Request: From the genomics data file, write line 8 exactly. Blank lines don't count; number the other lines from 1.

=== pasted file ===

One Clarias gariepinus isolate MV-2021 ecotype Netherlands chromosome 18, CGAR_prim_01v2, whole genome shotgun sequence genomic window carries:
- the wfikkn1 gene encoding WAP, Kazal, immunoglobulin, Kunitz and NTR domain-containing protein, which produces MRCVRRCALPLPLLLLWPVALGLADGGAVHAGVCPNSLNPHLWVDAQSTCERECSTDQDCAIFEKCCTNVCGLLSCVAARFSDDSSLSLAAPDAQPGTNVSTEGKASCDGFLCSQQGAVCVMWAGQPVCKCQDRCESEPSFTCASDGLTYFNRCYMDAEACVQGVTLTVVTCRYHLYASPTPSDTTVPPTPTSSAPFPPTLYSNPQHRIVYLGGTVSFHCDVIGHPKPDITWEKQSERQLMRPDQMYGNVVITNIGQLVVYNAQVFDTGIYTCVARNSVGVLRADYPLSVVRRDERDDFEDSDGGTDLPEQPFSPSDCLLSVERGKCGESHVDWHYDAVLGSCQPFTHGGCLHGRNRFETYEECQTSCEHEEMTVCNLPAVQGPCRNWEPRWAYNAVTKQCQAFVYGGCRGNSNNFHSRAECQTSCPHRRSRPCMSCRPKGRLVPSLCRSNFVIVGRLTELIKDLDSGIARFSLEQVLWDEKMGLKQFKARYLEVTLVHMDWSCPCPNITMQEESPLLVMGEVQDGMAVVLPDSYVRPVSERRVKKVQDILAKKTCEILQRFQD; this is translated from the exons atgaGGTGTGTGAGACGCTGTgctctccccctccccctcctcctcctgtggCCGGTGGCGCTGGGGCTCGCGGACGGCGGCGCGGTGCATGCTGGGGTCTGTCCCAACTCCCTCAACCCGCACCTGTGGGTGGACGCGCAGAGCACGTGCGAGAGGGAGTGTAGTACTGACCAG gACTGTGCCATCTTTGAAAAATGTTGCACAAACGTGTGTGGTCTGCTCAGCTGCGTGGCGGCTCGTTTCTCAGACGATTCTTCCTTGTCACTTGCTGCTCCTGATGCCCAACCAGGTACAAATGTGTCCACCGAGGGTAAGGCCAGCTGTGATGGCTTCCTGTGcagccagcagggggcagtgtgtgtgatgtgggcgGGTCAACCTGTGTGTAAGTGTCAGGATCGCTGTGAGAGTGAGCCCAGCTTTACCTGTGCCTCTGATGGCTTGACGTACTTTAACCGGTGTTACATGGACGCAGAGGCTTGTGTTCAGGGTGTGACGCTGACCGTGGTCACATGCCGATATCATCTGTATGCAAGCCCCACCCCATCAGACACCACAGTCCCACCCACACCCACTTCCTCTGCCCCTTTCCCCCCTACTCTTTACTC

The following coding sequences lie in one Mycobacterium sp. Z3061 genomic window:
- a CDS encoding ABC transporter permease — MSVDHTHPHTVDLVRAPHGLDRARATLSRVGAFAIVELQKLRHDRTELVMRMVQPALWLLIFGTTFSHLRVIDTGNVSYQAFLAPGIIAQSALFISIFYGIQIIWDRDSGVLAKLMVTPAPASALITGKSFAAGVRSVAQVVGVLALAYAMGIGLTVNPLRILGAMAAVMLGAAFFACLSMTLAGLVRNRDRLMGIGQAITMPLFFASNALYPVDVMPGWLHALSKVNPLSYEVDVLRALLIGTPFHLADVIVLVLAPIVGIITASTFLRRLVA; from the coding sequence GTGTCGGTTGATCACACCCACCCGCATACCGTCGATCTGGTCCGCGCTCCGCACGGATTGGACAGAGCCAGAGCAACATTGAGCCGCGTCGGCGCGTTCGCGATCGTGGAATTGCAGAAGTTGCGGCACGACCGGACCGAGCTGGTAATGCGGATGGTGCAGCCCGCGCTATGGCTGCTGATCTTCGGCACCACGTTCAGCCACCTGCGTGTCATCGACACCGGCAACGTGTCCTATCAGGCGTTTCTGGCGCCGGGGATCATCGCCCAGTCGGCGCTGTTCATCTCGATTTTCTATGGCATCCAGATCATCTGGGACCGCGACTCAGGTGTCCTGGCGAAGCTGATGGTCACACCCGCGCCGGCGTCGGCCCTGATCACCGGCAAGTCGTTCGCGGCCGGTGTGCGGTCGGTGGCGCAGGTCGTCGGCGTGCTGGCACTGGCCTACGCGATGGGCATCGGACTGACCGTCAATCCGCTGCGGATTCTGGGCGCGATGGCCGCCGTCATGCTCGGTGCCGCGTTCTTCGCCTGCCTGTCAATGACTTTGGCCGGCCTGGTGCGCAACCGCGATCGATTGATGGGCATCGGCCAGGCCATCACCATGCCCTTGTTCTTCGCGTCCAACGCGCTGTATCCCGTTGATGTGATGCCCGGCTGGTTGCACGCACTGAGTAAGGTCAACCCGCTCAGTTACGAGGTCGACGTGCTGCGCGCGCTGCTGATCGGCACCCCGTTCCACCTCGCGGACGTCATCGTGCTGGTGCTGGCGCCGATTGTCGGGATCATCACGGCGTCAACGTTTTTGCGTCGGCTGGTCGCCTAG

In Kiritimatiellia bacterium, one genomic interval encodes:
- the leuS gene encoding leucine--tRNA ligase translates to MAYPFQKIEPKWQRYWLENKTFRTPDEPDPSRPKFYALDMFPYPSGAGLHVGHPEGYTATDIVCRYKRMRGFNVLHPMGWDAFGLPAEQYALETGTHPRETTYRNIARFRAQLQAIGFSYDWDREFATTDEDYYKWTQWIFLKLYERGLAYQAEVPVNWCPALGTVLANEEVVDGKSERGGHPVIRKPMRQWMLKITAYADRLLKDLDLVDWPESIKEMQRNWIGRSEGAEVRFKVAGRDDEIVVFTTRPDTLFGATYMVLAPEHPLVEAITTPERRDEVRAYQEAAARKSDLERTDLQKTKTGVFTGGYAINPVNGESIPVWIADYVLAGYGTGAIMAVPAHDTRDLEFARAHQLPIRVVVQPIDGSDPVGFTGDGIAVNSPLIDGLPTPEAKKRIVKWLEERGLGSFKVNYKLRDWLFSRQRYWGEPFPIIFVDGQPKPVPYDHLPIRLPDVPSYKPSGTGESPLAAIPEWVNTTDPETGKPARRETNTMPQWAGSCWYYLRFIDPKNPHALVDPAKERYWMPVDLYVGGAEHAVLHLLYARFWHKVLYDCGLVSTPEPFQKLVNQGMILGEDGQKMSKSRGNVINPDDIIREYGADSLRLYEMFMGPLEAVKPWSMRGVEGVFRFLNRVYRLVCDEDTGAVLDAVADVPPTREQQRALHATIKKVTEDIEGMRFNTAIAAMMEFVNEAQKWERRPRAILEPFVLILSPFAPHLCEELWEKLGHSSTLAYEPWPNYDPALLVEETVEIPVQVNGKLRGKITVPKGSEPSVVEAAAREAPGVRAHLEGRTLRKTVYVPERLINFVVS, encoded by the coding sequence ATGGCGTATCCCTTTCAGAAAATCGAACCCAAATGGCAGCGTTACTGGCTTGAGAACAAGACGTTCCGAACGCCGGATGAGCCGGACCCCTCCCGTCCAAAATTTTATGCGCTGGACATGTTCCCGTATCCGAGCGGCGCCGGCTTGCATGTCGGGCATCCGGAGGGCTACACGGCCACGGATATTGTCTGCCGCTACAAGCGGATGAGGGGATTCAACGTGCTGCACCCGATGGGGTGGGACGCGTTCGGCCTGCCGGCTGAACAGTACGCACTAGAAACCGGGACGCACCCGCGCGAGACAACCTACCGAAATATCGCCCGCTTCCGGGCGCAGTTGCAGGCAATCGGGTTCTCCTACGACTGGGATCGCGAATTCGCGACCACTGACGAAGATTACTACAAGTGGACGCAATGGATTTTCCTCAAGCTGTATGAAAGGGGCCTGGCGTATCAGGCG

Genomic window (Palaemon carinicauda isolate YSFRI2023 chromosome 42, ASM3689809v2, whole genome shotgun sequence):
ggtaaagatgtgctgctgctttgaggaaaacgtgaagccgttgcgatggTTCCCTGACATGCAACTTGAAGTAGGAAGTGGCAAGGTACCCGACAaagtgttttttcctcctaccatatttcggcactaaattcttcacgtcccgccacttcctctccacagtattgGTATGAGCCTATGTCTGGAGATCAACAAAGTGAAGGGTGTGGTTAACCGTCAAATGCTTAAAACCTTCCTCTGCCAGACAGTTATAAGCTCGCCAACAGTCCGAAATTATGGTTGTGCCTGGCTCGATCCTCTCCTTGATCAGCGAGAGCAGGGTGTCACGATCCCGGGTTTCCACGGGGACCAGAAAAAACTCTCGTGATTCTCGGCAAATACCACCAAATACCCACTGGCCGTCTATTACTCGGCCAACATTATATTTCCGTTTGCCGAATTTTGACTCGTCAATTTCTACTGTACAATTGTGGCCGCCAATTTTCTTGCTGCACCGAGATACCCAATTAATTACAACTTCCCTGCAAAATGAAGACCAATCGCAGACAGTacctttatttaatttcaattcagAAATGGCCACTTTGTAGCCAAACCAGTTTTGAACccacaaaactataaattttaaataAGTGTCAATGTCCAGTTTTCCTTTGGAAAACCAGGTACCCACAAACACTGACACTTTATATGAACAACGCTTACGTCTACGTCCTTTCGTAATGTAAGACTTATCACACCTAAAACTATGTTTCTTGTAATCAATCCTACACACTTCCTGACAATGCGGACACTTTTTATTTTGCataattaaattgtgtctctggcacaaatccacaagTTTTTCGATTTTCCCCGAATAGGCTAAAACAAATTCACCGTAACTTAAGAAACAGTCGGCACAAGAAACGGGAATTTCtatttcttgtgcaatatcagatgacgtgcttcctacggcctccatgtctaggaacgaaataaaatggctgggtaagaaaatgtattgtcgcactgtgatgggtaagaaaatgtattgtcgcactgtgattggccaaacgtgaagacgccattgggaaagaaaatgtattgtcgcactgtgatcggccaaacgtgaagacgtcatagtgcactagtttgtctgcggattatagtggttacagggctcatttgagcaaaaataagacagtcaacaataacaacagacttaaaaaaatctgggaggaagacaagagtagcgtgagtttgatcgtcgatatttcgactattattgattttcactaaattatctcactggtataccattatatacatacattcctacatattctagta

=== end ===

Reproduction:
ggtaaagatgtgctgctgctttgaggaaaacgtgaagccgttgcgatggTTCCCTGACATGCAACTTGAAGTAGGAAGTGGCAAGGTACCCGACAaagtgttttttcctcctaccatatttcggcactaaattcttcacgtcccgccacttcctctccacagtattgGTATGAGCCTATGTCTGGAGATCAACAAAGTGAAGGGTGTGGTTAACCGTCAAATGCTTAAAACCTTCCTCTGCCAGACAGTTATAAGCTCGCCAACAGTCCGAAATTATGGTTGTGCCTGGCTCGATCCTCTCCTTGATCAGCGAGAGCAGGGTGTCACGATCCCGGGTTTCCACGGGGACCAGAAAAAACTCTCGTGATTCTCGGCAAATACCACCAAATACCCACTGGCCGTCTATTACTCGGCCAACATTATATTTCCGTTTGCCGAATTTTGACTCGTCAATTTCTACTGTACAATTGTGGCCGCCAATTTTCTTGCTGCACCGAGATACCCAATTAATTACAACTTCCCTGCAAAATGAAGACCAATCGCAGACAGTacctttatttaatttcaattcagAAATGGCCACTTTGTAGCCAAACCAGTTTTGAACccacaaaactataaattttaaataAGTGTCAATGTCCAGTTTTCCTTTGGAAAACCAGGTACCCACAAACACTGACACTTTATATGAACAACGCTTACGTCTACGTCCTTTCGTAATGTAAGACTTATCACACCTAAAACTATGTTTCTTGTAATCAATCCTACACACTTCCTGACAATGCGGACACTTTTTATTTTGCataattaaattgtgtctctggcacaaatccacaagTTTTTCGATTTTCCCCGAATAGGCTAAAACAAATTCACCGTAACTTAAGAAACAGTCGGCACAAGAAACGGGAATTTCtatttcttgtgcaatatcagatgacgtgcttcctacggcctccatgtctaggaacgaaataaaatggctgggtaagaaaatgtattgtcgcactgtgatgggtaagaaaatgtattgtcgcactgtgattggccaaacgtgaagacgccattgggaaagaaaatgtattgtcgcactgtgatcggccaaacgtgaagacgtcatagtgcactagtttgtctgcggattatagtggttacagggctcatttgagcaaaaataagacagtcaacaataacaacagacttaaaaaaatctgggaggaagacaagagtagcgtgagtttgatcgtcgatatttcgactattattgattttcactaaattatctcactggtataccattatatacatacattcctacatattctagta